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Opportunity abound: walking on Mars virtually with NASA

Opportunity abound: walking on Mars virtually with NASA

NASA's Mars Curiosity Rover has been rolling around the surface of the red planet for 11 years. To celebrate, the craft has sent back a panorama image viewable by you in full definition right this minute. To get up close and personal with the surface of Mars, NASA has also been collaborating with Microsoft over the past few weeks and months, having an early peek at their new Windows Holographic system with Microsoft HoloLens - making walking on the planet's surface much more of a "real" experience than ever before.

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Microsoft HoloLens will take NASA scientists to Mars — virtually

Microsoft HoloLens will take NASA scientists to Mars — virtually

Microsoft’s HoloLens is a pretty neat concept, and already showing a lot of promise. Via a headset and virtual environment, we’d be able to do all kinds of things like assemble or design something to be 3D printed, and it certainly has a lot of gaming angles. As far as virtual environments go, there might be no cooler one than mars, and that’s what NASA and Microsoft have in mind. Using HoloLens, NASA wants to let Earth-bound scientists work in space — virtually.

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NASA spots the Mars lander lost for a decade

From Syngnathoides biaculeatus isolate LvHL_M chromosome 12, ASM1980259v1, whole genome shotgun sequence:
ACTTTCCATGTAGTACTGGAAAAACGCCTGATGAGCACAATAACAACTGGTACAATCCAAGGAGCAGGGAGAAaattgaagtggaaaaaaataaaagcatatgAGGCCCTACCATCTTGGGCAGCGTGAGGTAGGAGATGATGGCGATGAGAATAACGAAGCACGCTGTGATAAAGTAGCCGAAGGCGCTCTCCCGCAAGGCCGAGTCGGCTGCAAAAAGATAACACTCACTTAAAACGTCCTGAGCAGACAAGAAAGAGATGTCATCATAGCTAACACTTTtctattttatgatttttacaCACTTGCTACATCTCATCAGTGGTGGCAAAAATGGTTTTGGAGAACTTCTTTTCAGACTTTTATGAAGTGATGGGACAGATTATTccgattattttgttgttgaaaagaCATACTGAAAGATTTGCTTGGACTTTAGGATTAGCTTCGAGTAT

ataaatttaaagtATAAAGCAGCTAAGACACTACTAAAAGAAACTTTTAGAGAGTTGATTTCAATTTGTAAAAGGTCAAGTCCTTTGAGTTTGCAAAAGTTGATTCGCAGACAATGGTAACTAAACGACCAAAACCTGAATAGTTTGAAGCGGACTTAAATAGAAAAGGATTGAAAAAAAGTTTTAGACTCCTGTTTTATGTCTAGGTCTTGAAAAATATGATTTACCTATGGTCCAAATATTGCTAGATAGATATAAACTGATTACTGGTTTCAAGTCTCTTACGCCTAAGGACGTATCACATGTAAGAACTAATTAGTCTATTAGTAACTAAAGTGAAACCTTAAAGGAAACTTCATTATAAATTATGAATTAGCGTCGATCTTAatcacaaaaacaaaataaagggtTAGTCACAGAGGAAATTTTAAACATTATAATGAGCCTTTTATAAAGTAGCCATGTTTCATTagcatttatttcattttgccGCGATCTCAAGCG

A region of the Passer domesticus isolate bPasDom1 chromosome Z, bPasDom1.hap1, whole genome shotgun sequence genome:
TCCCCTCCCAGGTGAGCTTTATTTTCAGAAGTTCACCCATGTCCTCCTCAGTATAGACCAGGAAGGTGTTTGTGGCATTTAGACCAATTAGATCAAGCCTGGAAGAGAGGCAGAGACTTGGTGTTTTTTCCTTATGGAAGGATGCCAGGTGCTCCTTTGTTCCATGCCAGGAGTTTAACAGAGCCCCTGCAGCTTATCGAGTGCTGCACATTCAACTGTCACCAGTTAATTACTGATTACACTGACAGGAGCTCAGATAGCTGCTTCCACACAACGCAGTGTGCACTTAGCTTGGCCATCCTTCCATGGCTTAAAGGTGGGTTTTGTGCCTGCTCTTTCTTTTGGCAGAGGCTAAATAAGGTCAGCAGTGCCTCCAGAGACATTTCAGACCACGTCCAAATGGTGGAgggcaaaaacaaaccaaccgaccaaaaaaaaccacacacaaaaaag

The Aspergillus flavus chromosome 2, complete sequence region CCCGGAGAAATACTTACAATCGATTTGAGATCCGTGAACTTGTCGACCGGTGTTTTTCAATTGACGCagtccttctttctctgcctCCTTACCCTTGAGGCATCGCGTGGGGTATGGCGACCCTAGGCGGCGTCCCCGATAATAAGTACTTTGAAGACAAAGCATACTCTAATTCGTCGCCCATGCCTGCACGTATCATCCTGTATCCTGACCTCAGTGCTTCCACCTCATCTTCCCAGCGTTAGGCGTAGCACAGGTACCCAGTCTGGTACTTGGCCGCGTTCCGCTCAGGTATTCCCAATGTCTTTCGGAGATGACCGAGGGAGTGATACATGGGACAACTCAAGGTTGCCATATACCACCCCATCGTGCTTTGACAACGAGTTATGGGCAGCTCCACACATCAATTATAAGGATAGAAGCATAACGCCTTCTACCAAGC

NASA spots the Mars lander lost for a decade

It was the little space explorer that astronomers forgot, the Beagle 2 Mars Lander that went silent back in 2003 and has never spoken up since, but thanks to NASA's eye-in-the-sky has now been found again. Scientists at the European Space Agency had resigned themselves to never knowing the fate of Beagle 2, which landed on the red planet as part of the Mars Express mission but then failed to respond after touchdown on December 25, 2003. New shots from the Mars Reconnaissance Orbiter, however, have revealed the final resting place of the lander, as well as tantalizing details about quite how far into its mission it actually made it.

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Elon Musk wants a Seattle engineering office to further Mars push

Elon Musk wants a Seattle engineering office to further Mars push

Elon Musk has had a lot to say in recent times, and among the discussion of cars and business have been tidbits about his Mars aspirations. It is no secret that Musk is looking to expand humans' presence in the universe, and he has spoken extensively about reasons why it is important (not to mention concern about artificial intelligence becoming troublesome in the very near future). In a recent interview, Musk revealed plans for a satellite engineering office in Seattle.

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NASA plans lobotomy for forgetful Mars rover

NASA plans lobotomy for forgetful Mars rover

One of NASA's Martian rovers is facing the indignities of old age, with the hard-working explorer suffering robot amnesia that has led to data loss and even persistent system crashes. The Mars Exploration Rover Opportunity has put in more than a decade of overtime on the red planet, well-exceeding the initial project goals. However, vital components like the flash memory used to store mission data are feeling their age, forcing NASA to think creatively to stop the rover from forgetting entirely why it's on Mars and blacking out completely.